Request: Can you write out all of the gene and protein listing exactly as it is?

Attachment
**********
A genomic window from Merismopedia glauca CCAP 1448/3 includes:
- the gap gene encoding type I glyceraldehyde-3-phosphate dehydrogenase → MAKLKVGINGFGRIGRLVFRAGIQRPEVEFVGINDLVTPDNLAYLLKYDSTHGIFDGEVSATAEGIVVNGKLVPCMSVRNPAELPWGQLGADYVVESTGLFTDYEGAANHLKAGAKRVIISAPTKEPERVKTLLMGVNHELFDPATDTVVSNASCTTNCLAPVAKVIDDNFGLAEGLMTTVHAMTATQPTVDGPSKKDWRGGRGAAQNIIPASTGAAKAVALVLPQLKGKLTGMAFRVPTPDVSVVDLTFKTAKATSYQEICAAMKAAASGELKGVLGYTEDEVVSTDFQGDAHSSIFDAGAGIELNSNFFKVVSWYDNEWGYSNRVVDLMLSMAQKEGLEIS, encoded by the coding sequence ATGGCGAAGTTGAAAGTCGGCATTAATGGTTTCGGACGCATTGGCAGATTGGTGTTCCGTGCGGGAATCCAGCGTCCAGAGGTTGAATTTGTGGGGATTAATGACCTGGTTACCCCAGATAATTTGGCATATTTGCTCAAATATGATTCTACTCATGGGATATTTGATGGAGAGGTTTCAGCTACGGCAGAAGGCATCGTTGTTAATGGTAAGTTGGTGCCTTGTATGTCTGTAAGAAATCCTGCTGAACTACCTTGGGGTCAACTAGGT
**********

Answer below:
A genomic window from Merismopedia glauca CCAP 1448/3 includes:
- the gap gene encoding type I glyceraldehyde-3-phosphate dehydrogenase → MAKLKVGINGFGRIGRLVFRAGIQRPEVEFVGINDLVTPDNLAYLLKYDSTHGIFDGEVSATAEGIVVNGKLVPCMSVRNPAELPWGQLGADYVVESTGLFTDYEGAANHLKAGAKRVIISAPTKEPERVKTLLMGVNHELFDPATDTVVSNASCTTNCLAPVAKVIDDNFGLAEGLMTTVHAMTATQPTVDGPSKKDWRGGRGAAQNIIPASTGAAKAVALVLPQLKGKLTGMAFRVPTPDVSVVDLTFKTAKATSYQEICAAMKAAASGELKGVLGYTEDEVVSTDFQGDAHSSIFDAGAGIELNSNFFKVVSWYDNEWGYSNRVVDLMLSMAQKEGLEIS, encoded by the coding sequence ATGGCGAAGTTGAAAGTCGGCATTAATGGTTTCGGACGCATTGGCAGATTGGTGTTCCGTGCGGGAATCCAGCGTCCAGAGGTTGAATTTGTGGGGATTAATGACCTGGTTACCCCAGATAATTTGGCATATTTGCTCAAATATGATTCTACTCATGGGATATTTGATGGAGAGGTTTCAGCTACGGCAGAAGGCATCGTTGTTAATGGTAAGTTGGTGCCTTGTATGTCTGTAAGAAATCCTGCTGAACTACCTTGGGGTCAACTAGGT